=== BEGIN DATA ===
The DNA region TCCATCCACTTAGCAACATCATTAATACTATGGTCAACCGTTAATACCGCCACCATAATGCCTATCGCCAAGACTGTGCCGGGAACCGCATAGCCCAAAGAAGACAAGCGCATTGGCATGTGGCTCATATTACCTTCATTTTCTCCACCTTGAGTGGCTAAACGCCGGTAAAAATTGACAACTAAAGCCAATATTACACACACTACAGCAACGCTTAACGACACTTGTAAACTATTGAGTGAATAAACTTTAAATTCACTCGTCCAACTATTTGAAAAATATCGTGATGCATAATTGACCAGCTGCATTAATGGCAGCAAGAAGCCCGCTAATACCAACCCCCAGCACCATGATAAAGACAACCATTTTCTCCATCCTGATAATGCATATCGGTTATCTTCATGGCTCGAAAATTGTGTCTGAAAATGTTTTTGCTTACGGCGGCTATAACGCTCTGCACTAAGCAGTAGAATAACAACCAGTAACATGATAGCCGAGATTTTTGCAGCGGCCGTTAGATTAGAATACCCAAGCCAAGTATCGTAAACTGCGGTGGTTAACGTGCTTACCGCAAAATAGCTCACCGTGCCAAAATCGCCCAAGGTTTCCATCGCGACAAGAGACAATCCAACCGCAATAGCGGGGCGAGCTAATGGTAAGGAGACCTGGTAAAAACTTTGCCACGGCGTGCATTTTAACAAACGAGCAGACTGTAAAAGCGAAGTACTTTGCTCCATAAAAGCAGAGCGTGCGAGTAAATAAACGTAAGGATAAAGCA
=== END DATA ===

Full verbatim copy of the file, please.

The DNA region TCCATCCACTTAGCAACATCATTAATACTATGGTCAACCGTTAATACCGCCACCATAATGCCTATCGCCAAGACTGTGCCGGGAACCGCATAGCCCAAAGAAGACAAGCGCATTGGCATGTGGCTCATATTACCTTCATTTTCTCCACCTTGAGTGGCTAAACGCCGGTAAAAATTGACAACTAAAGCCAATATTACACACACTACAGCAACGCTTAACGACACTTGTAAACTATTGAGTGAATAAACTTTAAATTCACTCGTCCAACTATTTGAAAAATATCGTGATGCATAATTGACCAGCTGCATTAATGGCAGCAAGAAGCCCGCTAATACCAACCCCCAGCACCATGATAAAGACAACCATTTTCTCCATCCTGATAATGCATATCGGTTATCTTCATGGCTCGAAAATTGTGTCTGAAAATGTTTTTGCTTACGGCGGCTATAACGCTCTGCACTAAGCAGTAGAATAACAACCAGTAACATGATAGCCGAGATTTTTGCAGCGGCCGTTAGATTAGAATACCCAAGCCAAGTATCGTAAACTGCGGTGGTTAACGTGCTTACCGCAAAATAGCTCACCGTGCCAAAATCGCCCAAGGTTTCCATCGCGACAAGAGACAATCCAACCGCAATAGCGGGGCGAGCTAATGGTAAGGAGACCTGGTAAAAACTTTGCCACGGCGTGCATTTTAACAAACGAGCAGACTGTAAAAGCGAAGTACTTTGCTCCATAAAAGCAGAGCGTGCGAGTAAATAAACGTAAGGATAAAGCA